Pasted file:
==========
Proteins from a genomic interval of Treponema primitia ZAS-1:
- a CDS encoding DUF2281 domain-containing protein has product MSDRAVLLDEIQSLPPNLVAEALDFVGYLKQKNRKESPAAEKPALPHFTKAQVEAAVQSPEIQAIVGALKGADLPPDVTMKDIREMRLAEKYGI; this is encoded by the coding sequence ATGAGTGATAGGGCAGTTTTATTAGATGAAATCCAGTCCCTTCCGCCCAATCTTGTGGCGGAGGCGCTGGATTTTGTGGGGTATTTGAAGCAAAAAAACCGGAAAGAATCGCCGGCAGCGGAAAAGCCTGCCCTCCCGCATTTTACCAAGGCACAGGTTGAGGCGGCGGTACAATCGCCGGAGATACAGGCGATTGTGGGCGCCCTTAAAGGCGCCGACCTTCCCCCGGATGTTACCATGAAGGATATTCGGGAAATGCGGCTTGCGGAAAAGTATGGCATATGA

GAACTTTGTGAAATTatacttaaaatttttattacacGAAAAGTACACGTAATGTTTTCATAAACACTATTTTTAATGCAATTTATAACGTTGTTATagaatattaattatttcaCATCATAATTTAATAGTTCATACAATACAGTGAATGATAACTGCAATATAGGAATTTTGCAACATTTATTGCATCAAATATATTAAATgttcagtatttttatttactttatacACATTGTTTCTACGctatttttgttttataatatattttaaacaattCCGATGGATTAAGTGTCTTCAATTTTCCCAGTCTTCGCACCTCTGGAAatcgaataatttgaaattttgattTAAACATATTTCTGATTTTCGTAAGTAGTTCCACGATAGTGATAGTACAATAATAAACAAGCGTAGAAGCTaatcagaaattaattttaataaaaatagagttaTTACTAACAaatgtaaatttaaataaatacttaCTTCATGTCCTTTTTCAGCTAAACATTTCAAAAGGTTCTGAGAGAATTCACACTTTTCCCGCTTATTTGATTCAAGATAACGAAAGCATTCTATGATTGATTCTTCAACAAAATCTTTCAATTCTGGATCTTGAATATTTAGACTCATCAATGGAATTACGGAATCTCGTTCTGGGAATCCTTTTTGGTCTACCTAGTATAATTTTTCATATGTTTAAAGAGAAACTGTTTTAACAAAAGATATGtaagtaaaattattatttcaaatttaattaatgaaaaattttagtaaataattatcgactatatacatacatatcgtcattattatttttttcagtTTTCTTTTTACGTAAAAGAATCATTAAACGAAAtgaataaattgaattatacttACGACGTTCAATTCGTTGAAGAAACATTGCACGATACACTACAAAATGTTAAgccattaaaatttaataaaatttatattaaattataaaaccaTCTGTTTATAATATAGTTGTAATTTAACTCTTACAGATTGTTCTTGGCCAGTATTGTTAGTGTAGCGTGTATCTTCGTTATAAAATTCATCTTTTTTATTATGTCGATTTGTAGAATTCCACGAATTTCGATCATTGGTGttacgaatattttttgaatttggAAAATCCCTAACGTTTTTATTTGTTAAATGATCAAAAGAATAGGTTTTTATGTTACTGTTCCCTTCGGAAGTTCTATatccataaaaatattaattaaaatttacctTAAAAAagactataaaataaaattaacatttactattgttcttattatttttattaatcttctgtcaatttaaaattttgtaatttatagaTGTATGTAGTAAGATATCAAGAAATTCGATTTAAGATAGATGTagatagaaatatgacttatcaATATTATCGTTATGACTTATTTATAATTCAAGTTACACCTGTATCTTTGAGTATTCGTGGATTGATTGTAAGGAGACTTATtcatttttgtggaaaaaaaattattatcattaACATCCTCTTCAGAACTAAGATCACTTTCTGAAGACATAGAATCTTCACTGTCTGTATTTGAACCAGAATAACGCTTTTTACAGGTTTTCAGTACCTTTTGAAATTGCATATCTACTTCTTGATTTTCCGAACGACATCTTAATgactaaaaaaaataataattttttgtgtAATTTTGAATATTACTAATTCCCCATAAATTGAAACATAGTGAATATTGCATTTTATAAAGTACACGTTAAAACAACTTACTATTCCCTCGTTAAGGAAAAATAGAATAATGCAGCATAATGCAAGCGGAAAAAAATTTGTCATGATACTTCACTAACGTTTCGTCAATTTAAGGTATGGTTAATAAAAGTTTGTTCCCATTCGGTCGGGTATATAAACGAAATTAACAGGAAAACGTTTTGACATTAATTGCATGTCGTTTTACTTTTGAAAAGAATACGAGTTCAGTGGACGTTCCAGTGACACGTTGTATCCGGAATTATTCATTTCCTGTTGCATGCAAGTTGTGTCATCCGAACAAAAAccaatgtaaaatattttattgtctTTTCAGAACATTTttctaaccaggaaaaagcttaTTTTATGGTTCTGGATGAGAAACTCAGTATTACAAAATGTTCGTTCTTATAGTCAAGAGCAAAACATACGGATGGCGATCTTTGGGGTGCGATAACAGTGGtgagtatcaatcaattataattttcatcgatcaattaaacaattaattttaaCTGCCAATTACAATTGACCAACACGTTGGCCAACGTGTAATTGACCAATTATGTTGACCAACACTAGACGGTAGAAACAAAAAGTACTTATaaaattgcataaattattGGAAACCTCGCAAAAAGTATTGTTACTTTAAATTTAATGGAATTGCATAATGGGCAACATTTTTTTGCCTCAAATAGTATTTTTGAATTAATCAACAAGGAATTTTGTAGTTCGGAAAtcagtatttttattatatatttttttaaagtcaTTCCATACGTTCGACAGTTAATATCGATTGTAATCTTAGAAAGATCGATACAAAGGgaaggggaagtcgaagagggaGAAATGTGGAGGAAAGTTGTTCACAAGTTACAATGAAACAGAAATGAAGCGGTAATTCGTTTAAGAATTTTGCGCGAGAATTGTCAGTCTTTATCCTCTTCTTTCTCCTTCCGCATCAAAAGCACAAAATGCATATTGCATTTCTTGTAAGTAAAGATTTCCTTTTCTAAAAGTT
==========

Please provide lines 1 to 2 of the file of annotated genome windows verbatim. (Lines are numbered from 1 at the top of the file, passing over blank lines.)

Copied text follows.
Proteins from a genomic interval of Treponema primitia ZAS-1:
- a CDS encoding DUF2281 domain-containing protein has product MSDRAVLLDEIQSLPPNLVAEALDFVGYLKQKNRKESPAAEKPALPHFTKAQVEAAVQSPEIQAIVGALKGADLPPDVTMKDIREMRLAEKYGI; this is encoded by the coding sequence ATGAGTGATAGGGCAGTTTTATTAGATGAAATCCAGTCCCTTCCGCCCAATCTTGTGGCGGAGGCGCTGGATTTTGTGGGGTATTTGAAGCAAAAAAACCGGAAAGAATCGCCGGCAGCGGAAAAGCCTGCCCTCCCGCATTTTACCAAGGCACAGGTTGAGGCGGCGGTACAATCGCCGGAGATACAGGCGATTGTGGGCGCCCTTAAAGGCGCCGACCTTCCCCCGGATGTTACCATGAAGGATATTCGGGAAATGCGGCTTGCGGAAAAGTATGGCATATGA